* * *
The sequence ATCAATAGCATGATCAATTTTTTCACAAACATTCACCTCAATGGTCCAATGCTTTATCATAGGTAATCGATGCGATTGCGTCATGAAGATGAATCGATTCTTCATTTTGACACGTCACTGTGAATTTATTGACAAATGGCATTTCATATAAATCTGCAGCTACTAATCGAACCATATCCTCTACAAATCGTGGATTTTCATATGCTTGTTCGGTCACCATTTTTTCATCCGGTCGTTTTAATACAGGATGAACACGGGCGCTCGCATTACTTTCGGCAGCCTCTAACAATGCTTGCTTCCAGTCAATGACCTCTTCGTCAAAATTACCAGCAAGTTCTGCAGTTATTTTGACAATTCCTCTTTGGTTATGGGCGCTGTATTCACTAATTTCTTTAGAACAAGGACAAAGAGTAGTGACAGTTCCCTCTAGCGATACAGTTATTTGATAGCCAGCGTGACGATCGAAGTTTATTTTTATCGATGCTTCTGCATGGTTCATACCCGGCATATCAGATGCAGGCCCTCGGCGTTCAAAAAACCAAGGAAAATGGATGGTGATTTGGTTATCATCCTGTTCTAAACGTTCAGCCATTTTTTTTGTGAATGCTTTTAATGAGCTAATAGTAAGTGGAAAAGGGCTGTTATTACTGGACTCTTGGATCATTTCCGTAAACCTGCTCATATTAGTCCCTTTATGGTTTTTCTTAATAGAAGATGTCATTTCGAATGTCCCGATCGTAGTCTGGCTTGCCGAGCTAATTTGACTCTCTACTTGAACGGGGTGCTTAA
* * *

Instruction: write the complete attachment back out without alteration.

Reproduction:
The sequence ATCAATAGCATGATCAATTTTTTCACAAACATTCACCTCAATGGTCCAATGCTTTATCATAGGTAATCGATGCGATTGCGTCATGAAGATGAATCGATTCTTCATTTTGACACGTCACTGTGAATTTATTGACAAATGGCATTTCATATAAATCTGCAGCTACTAATCGAACCATATCCTCTACAAATCGTGGATTTTCATATGCTTGTTCGGTCACCATTTTTTCATCCGGTCGTTTTAATACAGGATGAACACGGGCGCTCGCATTACTTTCGGCAGCCTCTAACAATGCTTGCTTCCAGTCAATGACCTCTTCGTCAAAATTACCAGCAAGTTCTGCAGTTATTTTGACAATTCCTCTTTGGTTATGGGCGCTGTATTCACTAATTTCTTTAGAACAAGGACAAAGAGTAGTGACAGTTCCCTCTAGCGATACAGTTATTTGATAGCCAGCGTGACGATCGAAGTTTATTTTTATCGATGCTTCTGCATGGTTCATACCCGGCATATCAGATGCAGGCCCTCGGCGTTCAAAAAACCAAGGAAAATGGATGGTGATTTGGTTATCATCCTGTTCTAAACGTTCAGCCATTTTTTTTGTGAATGCTTTTAATGAGCTAATAGTAAGTGGAAAAGGGCTGTTATTACTGGACTCTTGGATCATTTCCGTAAACCTGCTCATATTAGTCCCTTTATGGTTTTTCTTAATAGAAGATGTCATTTCGAATGTCCCGATCGTAGTCTGGCTTGCCGAGCTAATTTGACTCTCTACTTGAACGGGGTGCTTAA